Methods regimes in global governance the politics of evidence-making in global health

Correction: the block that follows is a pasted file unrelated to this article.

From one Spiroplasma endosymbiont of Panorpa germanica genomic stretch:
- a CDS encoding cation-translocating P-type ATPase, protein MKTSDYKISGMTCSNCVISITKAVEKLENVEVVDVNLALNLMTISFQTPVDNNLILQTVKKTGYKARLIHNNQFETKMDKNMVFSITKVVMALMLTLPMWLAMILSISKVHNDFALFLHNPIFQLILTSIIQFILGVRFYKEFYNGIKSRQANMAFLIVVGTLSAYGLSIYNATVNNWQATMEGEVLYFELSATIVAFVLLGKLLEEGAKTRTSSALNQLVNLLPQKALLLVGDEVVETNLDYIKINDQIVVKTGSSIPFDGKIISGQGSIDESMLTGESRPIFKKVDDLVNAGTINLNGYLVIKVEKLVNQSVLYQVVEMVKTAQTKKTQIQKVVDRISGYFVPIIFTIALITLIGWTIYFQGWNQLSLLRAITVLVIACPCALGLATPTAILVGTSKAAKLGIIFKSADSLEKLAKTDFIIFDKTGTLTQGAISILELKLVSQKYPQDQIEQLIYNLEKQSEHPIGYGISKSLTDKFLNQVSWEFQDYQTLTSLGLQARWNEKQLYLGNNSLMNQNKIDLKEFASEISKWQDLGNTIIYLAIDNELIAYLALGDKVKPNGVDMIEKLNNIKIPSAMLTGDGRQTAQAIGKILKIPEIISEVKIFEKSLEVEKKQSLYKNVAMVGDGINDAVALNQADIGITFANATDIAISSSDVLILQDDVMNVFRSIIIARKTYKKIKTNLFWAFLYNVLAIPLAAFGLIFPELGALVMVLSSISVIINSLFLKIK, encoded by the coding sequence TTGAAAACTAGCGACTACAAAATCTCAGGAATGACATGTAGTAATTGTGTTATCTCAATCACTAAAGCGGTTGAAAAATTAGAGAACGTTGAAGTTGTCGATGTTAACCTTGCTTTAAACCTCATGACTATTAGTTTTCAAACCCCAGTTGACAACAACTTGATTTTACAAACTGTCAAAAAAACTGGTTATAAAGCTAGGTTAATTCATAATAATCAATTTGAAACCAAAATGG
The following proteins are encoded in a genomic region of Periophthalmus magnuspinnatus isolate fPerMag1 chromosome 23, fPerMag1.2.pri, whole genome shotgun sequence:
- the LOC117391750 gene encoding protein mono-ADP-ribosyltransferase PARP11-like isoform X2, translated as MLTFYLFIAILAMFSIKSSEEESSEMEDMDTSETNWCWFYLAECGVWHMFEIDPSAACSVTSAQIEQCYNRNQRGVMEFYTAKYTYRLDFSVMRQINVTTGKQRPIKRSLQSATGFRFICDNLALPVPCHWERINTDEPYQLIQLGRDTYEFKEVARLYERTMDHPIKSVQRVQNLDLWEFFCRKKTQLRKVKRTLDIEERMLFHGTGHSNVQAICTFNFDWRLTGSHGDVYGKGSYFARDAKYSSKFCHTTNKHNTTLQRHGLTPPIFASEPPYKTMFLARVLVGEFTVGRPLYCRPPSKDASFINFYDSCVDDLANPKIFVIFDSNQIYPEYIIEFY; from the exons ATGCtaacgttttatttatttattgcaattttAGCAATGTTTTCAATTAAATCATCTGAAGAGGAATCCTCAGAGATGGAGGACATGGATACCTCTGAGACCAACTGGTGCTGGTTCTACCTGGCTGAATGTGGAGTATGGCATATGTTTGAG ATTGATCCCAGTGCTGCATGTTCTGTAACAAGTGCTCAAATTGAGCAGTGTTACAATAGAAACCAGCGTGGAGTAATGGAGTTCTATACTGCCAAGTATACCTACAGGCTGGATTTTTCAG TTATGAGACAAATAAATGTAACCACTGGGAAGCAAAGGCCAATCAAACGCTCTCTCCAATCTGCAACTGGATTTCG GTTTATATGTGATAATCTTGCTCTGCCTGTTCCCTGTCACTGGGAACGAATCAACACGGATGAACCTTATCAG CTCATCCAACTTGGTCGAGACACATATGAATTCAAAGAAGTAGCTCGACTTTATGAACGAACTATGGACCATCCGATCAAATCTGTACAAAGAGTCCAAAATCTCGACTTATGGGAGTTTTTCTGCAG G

This article opens up the blackbox through which evidence is selected and assessed in the making of guidelines and recommendations in global governance, through an exploration of “methods regimes.” Methods regimes are a special kind of sociomaterial arrangement, which govern the production and validation of knowledge, by establishing a clear hierarchy between alternative forms of research designs. When such regimes become inscribed in processes of global governance, they shape and control what knowledge is deemed valid and thus relevant for policy. We shed light that through a mode of operation that relies on a discourse of procedurality, a dispersed but powerful network of epistemic operators, and a dense web of infrastructures, methods regimes constitute and police the making of “policy-relevant knowledge” in global governance. Through an examination of the case of “GRADE” (Grading of Recommendations, Assessment, Development, and Evaluation), a standardized system that evaluates and grades the quality of evidence in global health, we show that its dominance has worked to the effect of empowering a new cast of methodologists, seen as more objective and portable across domains, sidelining certain forms of evidence that do not conform with its own methodological criteria of scientificity, and “clinicalizing” research in medicine and beyond.